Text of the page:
Some death cases were not recorded as COVID-19 but as other reasons such as viral pneumonia, natural death or infectious disease. “Ministry knows the real numbers but does not share” says Marmara University Faculty of Medicine Prof. Filiz Onat on a TV programme. It is also claimed that the Ministry did not use WHO’s recommended codes for death reports but Minister Koca denied those allegations. New York Times Turkey Bureau Chief Carlotta Gall wrote in her article on 20 April “The presidential palace rolled out a carefully orchestrated propaganda campaign, ensuring reports from hospitals, grave sites and mourning relatives remained virtually absent.”, emphasizing the higher death numbers in Istanbul between 9 March - 12 April based on the data compiled by the newspaper. 

Dodeka virusot vo Turcija se siri turskata lira toneSource: freedomhouse.org

BBC News put President Erdoğan in the list of European leaders taking advantage of the epidemic and increasing authority alongside President of Russia Vladimir Putin and Prime Minister of Hungary Viktor Orban. In the article by Orla Guerin, it was claimed that Erdoğan demands more control on social media and hundreds have been arrested for provocative posts about COVID-19.

The swift decline of the Lira

Other problems Turkey has been facing under coronavirus effects is economy and devaluation. The tourism sector has always been a vital spot for Turkish economy, hosting millions of tourists every year. However, travel restrictions from many countries including EU due to unstable epidemic case numbers in the country left the economy devoid of this income. Although there have not been a total lockdown unlike Italy and Spain, other business sectors also suffered from restrictions. It is known that Turkish Lira has been losing in front of foreign currency during last decade but the loss recently occurred sharply whilst dollar reached 7,35 Lira and Euro jumped to 8,72 Lira, breaking a new record which made a big impact on public’s reaction.

Economy in the country has an important role in voting behaviours of public. This showed itself especially in 2001 crisis affecting to 2002 parliamentary elections in which Erdoğan’s Justice and Development Party (AKP) came to power. The government is aware of this pretty much, making strong propaganda in media channels to show the economy in good hands and pointing out the external effects for devaluation. Also 34% of population is receiving social help monthly which strongly influences to votes. 

According to Presidency's Communications Director Fahrettin Altun, global colonial barons’ dirty games are the responsible of value loss in the Turkish currency. Also the Minister of Finance and Treasury Berat Albayrak who is son-in-law of Erdoğan, responded the worries of people on a TV programme, saying “Do you earn your salary in dollars? Do you owe money in dollars? Do you have anything to do with dollars?” which created a big reaction in opposition side. He also emphasized that currencies may rise and decrease but Turkish economy is more competitive than any time and it is less affected from global effects. President Erdoğan made a statement on 7 August, calling Turkish economy is on the rise but there are those who don’t want to see it.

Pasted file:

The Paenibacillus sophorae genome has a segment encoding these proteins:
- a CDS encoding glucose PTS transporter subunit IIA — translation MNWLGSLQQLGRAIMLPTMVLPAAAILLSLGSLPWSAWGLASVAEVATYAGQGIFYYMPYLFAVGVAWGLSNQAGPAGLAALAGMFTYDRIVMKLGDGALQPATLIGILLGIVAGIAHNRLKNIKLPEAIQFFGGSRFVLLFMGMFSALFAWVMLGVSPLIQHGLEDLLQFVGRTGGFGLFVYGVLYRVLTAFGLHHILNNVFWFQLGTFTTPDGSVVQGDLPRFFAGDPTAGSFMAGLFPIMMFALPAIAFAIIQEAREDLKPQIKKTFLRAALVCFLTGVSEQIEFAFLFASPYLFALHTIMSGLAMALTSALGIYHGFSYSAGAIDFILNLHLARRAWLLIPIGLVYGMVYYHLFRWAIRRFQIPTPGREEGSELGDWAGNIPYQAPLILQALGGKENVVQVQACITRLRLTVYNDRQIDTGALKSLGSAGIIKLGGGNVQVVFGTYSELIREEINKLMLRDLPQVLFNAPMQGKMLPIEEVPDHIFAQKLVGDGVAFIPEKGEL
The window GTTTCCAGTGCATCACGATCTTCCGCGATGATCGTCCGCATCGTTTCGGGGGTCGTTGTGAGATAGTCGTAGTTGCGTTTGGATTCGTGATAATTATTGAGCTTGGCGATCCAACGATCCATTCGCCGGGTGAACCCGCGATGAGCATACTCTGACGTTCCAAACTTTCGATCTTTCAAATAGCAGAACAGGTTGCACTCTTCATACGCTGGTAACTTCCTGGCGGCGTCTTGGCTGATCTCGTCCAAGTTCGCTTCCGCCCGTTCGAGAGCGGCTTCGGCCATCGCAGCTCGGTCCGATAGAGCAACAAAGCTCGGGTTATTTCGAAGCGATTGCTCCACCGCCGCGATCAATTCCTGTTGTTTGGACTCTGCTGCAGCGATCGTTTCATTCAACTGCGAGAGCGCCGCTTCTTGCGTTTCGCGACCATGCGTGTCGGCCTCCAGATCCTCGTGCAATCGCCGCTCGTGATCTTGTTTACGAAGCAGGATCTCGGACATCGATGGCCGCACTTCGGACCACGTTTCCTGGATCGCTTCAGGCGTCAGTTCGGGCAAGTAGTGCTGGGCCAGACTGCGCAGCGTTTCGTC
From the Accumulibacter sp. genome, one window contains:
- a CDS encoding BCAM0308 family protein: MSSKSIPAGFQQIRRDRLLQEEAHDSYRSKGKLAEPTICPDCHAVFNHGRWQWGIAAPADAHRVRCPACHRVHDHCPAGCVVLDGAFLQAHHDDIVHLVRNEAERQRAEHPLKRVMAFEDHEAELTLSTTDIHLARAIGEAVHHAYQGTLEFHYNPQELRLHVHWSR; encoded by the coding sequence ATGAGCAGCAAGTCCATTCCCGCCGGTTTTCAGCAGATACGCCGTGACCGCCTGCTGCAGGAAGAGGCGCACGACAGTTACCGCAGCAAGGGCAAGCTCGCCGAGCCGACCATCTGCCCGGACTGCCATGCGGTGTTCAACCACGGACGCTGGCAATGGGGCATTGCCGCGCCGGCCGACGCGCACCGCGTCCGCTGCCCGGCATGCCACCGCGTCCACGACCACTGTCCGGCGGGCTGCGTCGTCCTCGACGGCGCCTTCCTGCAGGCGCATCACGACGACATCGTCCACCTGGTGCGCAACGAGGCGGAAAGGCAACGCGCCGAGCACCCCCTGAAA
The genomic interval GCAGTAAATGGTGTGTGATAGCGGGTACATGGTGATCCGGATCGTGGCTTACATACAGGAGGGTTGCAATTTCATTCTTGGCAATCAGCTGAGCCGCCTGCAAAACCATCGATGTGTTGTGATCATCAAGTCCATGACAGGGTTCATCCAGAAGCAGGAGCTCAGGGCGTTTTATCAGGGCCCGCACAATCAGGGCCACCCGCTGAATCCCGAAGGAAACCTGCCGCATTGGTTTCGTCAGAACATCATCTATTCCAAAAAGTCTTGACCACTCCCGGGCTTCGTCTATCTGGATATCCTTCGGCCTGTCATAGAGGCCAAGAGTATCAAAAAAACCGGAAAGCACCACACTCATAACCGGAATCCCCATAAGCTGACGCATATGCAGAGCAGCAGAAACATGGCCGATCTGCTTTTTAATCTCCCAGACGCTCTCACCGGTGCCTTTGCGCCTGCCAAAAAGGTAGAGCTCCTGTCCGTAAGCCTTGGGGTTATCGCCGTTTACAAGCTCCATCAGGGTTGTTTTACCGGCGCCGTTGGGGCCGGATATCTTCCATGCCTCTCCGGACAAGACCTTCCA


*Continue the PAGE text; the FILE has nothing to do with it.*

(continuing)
According to MetroPOLL’s recent survey (July 2020) for a potential early election, Erdoğan’s party AKP has 33.2% of the votes. Its ally party MHP (Nationalist Movement Party)’s percentage is 6.%. Given the fact that their alliance had 53% of the votes in the last parliamentary election in 2018, it can be said there is a decrease in their current total votes. That is why, in July, sudden Hagia Sophia decision turning the museum into a mosque after 80 years can be helpful for Erdoğan to take more conservative votes. President Erdoğan also stated that the natural gas energy source they discovered recently in Black Sea would open the doors of Turkish economy to a new period and the country would start to have benefits from it starting from 2023 which is the 100th anniversary of foundation of the republic even though opposition claims that this is another propaganda for possible early elections, pointing out some energy sources were already found in Black Sea in the past but it did not help economy as it was expected.

Early elections?

To sum up, the next parliamentary and presidential elections in Turkey are scheduled for 2023. But, it is expected that the fragile economy and intense politics of Turkey will be affected even more by COVID-19, so there are strong possibilities for early elections next year.


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Note: The views and opinions expressed in this article are those of the author and do not necessarily reflect the views of the Institute of Communication Studies or the donor.

Kaan Bayırakoşan

Kaan Bayırakoşan is currently a master student in Political Science at University of Warsaw in Poland. He completed his bachelor in Journalism at Ege University in Turkey. He also studied at Vilnius University in Lithuania in this field as a part of a student exchange program. He had journalism experience in local media during his bachelor in Izmir, Turkey.